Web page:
on February 28, 2010
Only a fifteen minute ferry ride away from Cancun, Isla Mujeres is a world away from its rather louder and brasher mainland neighbour and despite its popularity amongst day trippers, it offers a quaint and often calming atmosphere against the stunning backdrop of the Caribbean Sea.Since it offers fantastic opportunities for snorkelers and scuba divers, as well as those in search of an encounter with dolphins, there are a great number of trips available from mainland Cancun. However I would strongly urge you to explore the island under your own steam – it is certainly cheap enough and easy enough to do so. You can get a ferry every half an hour during the day from three different points in Cancun for a very reasonable $15US return per person. On disembarking from the ferry, you’ll be greeted by an astonishing number of sellers all offering you ‘fantastic’ and ‘cheaper than anywhere else’ trips to the islands many attractions. Battling through this tiny onslaught will find you in Punta Norte, the island’s main ‘town’, but more on that later. Your first stop should undoubtedly be at one of the shops that rent out golf buggies. There are hundreds of them and finding one close by isn’t difficult.Now why on earth would I want to hire a golf buggy I hear you cry! Well the short answer is that it is the done thing. The long answer is that it is a cheap, easy and, most importantly, a fun way to get around the island. The island comprises of one main road that circumnavigates it quite nicely and, at any one time, there are up to 500 buggies doing just that! It costs about $25US dollars to hire a buggy for a day and you’ll need to leave some kind of identification as a deposit. For that princely sum, you’ll get the most rickety machine you’ve ever entrusted your life to, a key and a driving lesson that is so quick that you’ll miss it if you blink. It’s not too hard to work out though – there is one forward and one reverse gear as well as two pedals, one that says ‘go’ and the other ‘stop’.Once you’ve picked up your trusty stead, you are free to explore the islands many great pleasures. Going in a southerly direction, your first stop will be the turtle sanctuary. For an entrance fee of around 50p, you’ll be donating to a worthy cause in the preservation of the endangered sea turtles that are bred for release into the wild. You can see the turtles in varying stages of their lives from the newly hatched babies to the giants that swim in the sea.On the way back down the little road stop at the ‘Island that Floats on Plastic Bottles’ – it’s a quirky little island that has been built by its rather eccentric owner who’ll take you on a guided tour if he’s around. Next stop is the Garrafon Park where you can take a swim in the magnificent blue waters, enjoying a little snorkelling if it takes your fancy. For the more adventurous, there is a series of fairly high zip wires to enjoy or you can have a go at ‘snuba’ which is a funny-looking set up that allows you to walk under water.At the Southern most point of the island is the Sculpture Park and Templo de Ixchel. Another 50p entry fee allows you to wander around the park which showcases various sculptures from artists around the world whilst admiring the absolutely breathtaking views. The Templo de Ixchel is a Maya ruin that has taken a severe battering over time, but the walk around it is an absolute must. You can walk down the side of the cliff to the waters edge where there are now barriers between you and the crashing waves. This in itself is rather unnerving, but well worth it. Back up the cliff are a selection of cafes and shops, which make it an ideal place for a refreshing ice cream before heading back to the car park where you have the challenge of distinguishing your own buggy from the thirty or so other identical ones! Heading back north along the main road you’ll have to mind the speed bumps which are alarmingly high when you go over them in a golf cart (that incidentally couldn’t possibly reach anything near a high speed). Along here you’ll pass the islands tiny ‘airport’ and a rather ingenious conch shell shaped house. On your right hand side is miles and miles of crystal clear sea. We stopped here for a photo opportunity and I have to say it’s the closest I’ve felt to being stranded in paradise. The miles of white sand are virtual empty and it is truly possible to feel at one with nature.Continuing along this road will take you back into the main town. Here is the only place where you feel a little intimidated in your little buggy – narrow streets lined with shops criss cross the area and people and cars dominate the roads. Don’t feel too alarmed though, the drivers are obviously accustomed to the buggy and are very considerate of them. The tourists not so much! Stop outside the cemetery and wander around the unnaturally brightly coloured tombstones. I’ve been to a few cemeteries in my time and I have to say that this is the most colourful and clean looking one I’ve ever seen. The graves are covered in what looks like bathroom tiles and it looks more like a children’s play area than the resting place of the island’s dead. It takes less than an hour to wander the streets of Punta Norte and there are plenty of opportunities to pick up some cheap souvenirs and sample some Maya cuisine before returning your buggy. This in itself is quite a challenge as all the streets are one way and many are pedestrianised – you’ll find yourself feeling like you are in some kind of life-sized logic puzzle before very long!If you are in Cancun, I can’t recommend a trip to Isla Mujeres enough – it offers a fantastic chance to explore and quaint, beautiful and fun island in the most novel way possible. It is an absolute must visit place for anyone in the area.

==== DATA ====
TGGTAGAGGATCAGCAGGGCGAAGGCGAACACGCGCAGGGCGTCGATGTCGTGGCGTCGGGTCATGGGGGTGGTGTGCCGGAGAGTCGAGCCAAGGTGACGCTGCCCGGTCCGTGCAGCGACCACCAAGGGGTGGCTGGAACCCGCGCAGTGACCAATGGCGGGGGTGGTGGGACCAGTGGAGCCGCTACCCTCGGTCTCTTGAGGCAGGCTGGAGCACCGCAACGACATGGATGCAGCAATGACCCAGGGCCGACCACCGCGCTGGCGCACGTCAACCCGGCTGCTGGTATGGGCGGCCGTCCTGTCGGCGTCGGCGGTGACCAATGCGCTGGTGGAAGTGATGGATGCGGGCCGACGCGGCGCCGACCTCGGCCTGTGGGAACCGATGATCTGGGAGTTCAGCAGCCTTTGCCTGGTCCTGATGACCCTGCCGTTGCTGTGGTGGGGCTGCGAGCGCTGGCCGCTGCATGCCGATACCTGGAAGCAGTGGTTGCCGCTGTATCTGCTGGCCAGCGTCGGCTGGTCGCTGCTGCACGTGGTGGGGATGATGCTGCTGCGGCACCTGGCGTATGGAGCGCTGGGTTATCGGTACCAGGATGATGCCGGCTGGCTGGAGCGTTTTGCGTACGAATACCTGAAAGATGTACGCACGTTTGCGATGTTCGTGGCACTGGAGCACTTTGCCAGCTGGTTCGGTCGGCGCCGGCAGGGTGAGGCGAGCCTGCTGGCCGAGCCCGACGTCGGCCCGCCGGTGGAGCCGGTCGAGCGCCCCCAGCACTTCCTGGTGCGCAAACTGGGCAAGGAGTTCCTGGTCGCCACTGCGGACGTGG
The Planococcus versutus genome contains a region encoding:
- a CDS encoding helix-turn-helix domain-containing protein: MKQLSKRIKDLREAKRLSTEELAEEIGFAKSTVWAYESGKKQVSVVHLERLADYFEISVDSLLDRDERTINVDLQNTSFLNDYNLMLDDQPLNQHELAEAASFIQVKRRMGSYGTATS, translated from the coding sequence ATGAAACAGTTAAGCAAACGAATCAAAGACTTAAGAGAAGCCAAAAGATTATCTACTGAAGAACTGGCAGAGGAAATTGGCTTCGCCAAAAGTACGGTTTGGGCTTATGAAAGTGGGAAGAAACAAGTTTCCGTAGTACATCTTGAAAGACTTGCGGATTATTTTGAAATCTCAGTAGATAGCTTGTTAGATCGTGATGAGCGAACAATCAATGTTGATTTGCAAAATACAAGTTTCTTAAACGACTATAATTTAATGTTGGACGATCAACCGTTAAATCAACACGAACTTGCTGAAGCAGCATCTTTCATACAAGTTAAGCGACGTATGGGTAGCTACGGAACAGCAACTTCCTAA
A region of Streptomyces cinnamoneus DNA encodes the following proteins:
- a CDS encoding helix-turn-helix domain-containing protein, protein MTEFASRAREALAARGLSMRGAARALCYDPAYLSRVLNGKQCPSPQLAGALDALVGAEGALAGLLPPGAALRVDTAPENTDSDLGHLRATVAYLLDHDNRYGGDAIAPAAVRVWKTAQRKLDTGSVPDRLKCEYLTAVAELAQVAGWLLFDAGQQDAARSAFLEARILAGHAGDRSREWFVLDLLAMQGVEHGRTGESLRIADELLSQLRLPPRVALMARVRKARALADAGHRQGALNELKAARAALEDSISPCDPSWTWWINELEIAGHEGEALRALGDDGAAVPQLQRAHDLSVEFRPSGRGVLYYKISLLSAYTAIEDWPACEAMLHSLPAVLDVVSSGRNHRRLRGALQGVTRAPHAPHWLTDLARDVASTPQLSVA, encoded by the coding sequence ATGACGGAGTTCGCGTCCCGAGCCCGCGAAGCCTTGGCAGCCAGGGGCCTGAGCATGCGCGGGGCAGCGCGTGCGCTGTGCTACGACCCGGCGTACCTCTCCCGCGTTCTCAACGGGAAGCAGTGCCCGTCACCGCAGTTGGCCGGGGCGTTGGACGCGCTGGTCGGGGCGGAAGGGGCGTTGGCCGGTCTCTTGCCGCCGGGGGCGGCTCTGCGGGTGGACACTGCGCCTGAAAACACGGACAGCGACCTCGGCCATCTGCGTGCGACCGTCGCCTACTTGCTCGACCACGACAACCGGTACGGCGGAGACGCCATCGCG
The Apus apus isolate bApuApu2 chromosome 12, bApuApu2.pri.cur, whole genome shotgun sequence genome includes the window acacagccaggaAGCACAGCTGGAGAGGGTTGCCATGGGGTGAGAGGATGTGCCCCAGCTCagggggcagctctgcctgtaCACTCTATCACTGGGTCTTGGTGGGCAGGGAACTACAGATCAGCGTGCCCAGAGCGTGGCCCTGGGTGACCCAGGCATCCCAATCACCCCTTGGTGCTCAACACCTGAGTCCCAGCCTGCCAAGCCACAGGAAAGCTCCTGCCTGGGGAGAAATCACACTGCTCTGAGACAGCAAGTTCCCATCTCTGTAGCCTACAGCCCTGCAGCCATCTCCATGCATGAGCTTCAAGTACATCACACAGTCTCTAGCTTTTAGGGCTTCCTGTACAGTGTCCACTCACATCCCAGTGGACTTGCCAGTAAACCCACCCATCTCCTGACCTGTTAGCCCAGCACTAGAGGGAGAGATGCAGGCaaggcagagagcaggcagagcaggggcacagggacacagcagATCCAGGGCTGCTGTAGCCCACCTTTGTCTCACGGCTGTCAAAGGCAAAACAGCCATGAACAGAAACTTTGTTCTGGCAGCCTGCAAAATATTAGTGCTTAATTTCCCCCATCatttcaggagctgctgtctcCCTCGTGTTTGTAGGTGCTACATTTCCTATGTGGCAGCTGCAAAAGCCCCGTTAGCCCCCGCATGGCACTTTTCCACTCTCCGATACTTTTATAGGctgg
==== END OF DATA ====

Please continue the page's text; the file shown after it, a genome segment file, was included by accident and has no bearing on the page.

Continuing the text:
©Travelocity.com LP 2000-2009